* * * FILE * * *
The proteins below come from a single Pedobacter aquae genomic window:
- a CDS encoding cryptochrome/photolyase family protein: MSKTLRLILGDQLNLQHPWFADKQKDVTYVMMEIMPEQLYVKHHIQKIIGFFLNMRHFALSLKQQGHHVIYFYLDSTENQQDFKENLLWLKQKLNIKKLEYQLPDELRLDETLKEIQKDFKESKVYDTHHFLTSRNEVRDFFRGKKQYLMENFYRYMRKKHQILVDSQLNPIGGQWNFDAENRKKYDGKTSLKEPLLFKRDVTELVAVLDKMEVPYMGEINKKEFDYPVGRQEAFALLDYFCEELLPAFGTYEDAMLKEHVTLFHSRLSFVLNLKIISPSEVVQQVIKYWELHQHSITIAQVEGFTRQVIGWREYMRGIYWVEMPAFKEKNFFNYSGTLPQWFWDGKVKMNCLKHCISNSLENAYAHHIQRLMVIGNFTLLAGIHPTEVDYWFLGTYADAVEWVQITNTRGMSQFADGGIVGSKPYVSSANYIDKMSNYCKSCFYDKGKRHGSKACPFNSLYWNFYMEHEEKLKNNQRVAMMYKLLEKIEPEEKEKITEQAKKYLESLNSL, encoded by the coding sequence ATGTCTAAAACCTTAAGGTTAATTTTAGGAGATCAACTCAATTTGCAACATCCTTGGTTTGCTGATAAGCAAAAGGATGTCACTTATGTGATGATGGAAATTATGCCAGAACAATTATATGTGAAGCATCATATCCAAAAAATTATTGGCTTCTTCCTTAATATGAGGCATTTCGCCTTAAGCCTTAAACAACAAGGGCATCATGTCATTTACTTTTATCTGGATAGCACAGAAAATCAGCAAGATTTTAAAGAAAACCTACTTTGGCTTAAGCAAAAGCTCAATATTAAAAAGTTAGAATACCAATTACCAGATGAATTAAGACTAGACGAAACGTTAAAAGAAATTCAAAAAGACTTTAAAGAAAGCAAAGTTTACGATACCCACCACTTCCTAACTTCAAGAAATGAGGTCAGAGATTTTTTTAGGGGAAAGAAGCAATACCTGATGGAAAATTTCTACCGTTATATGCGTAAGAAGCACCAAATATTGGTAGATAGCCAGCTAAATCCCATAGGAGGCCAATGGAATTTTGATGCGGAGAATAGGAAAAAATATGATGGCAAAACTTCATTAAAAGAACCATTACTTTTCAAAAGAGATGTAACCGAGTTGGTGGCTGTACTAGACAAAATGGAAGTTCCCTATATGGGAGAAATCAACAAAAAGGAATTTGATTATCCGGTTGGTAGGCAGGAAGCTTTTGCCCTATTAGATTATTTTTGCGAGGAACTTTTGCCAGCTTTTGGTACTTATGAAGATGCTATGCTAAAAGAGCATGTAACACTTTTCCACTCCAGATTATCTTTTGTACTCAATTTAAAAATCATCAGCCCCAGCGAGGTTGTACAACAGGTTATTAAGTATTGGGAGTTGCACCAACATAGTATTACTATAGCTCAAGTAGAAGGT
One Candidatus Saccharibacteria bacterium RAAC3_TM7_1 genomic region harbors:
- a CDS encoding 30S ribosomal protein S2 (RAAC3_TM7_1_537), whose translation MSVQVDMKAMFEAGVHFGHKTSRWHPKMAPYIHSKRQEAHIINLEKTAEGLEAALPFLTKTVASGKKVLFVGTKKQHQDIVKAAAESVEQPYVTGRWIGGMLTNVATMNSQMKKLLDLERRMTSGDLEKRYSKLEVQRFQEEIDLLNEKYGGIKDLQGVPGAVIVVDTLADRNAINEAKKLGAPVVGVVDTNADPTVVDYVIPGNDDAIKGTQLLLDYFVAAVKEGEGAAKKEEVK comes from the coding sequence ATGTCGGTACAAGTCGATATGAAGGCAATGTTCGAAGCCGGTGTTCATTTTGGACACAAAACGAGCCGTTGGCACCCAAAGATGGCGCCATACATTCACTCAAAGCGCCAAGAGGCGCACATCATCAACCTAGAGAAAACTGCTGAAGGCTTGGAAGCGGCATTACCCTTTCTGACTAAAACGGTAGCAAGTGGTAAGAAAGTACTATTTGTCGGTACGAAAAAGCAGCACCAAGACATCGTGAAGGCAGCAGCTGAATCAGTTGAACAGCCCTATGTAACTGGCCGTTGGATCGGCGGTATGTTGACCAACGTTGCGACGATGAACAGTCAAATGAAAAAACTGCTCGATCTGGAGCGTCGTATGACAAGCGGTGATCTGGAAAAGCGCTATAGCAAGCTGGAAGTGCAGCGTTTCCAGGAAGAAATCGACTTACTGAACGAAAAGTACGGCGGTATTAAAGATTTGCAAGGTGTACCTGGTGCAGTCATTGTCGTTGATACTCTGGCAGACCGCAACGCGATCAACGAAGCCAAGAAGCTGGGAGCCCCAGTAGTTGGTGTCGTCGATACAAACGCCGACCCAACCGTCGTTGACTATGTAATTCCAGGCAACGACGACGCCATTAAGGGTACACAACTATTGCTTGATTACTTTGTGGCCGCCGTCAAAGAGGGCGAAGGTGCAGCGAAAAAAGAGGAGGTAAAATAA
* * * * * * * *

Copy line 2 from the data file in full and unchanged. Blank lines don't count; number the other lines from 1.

- a CDS encoding cryptochrome/photolyase family protein: MSKTLRLILGDQLNLQHPWFADKQKDVTYVMMEIMPEQLYVKHHIQKIIGFFLNMRHFALSLKQQGHHVIYFYLDSTENQQDFKENLLWLKQKLNIKKLEYQLPDELRLDETLKEIQKDFKESKVYDTHHFLTSRNEVRDFFRGKKQYLMENFYRYMRKKHQILVDSQLNPIGGQWNFDAENRKKYDGKTSLKEPLLFKRDVTELVAVLDKMEVPYMGEINKKEFDYPVGRQEAFALLDYFCEELLPAFGTYEDAMLKEHVTLFHSRLSFVLNLKIISPSEVVQQVIKYWELHQHSITIAQVEGFTRQVIGWREYMRGIYWVEMPAFKEKNFFNYSGTLPQWFWDGKVKMNCLKHCISNSLENAYAHHIQRLMVIGNFTLLAGIHPTEVDYWFLGTYADAVEWVQITNTRGMSQFADGGIVGSKPYVSSANYIDKMSNYCKSCFYDKGKRHGSKACPFNSLYWNFYMEHEEKLKNNQRVAMMYKLLEKIEPEEKEKITEQAKKYLESLNSL, encoded by the coding sequence ATGTCTAAAACCTTAAGGTTAATTTTAGGAGATCAACTCAATTTGCAACATCCTTGGTTTGCTGATAAGCAAAAGGATGTCACTTATGTGATGATGGAAATTATGCCAGAACAATTATATGTGAAGCATCATATCCAAAAAATTATTGGCTTCTTCCTTAATATGAGGCATTTCGCCTTAAGCCTTAAACAACAAGGGCATCATGTCATTTACTTTTATCTGGATAGCACAGAAAATCAGCAAGATTTTAAAGAAAACCTACTTTGGCTTAAGCAAAAGCTCAATATTAAAAAGTTAGAATACCAATTACCAGATGAATTAAGACTAGACGAAACGTTAAAAGAAATTCAAAAAGACTTTAAAGAAAGCAAAGTTTACGATACCCACCACTTCCTAACTTCAAGAAATGAGGTCAGAGATTTTTTTAGGGGAAAGAAGCAATACCTGATGGAAAATTTCTACCGTTATATGCGTAAGAAGCACCAAATATTGGTAGATAGCCAGCTAAATCCCATAGGAGGCCAATGGAATTTTGATGCGGAGAATAGGAAAAAATATGATGGCAAAACTTCATTAAAAGAACCATTACTTTTCAAAAGAGATGTAACCGAGTTGGTGGCTGTACTAGACAAAATGGAAGTTCCCTATATGGGAGAAATCAACAAAAAGGAATTTGATTATCCGGTTGGTAGGCAGGAAGCTTTTGCCCTATTAGATTATTTTTGCGAGGAACTTTTGCCAGCTTTTGGTACTTATGAAGATGCTATGCTAAAAGAGCATGTAACACTTTTCCACTCCAGATTATCTTTTGTACTCAATTTAAAAATCATCAGCCCCAGCGAGGTTGTACAACAGGTTATTAAGTATTGGGAGTTGCACCAACATAGTATTACTATAGCTCAAGTAGAAGGT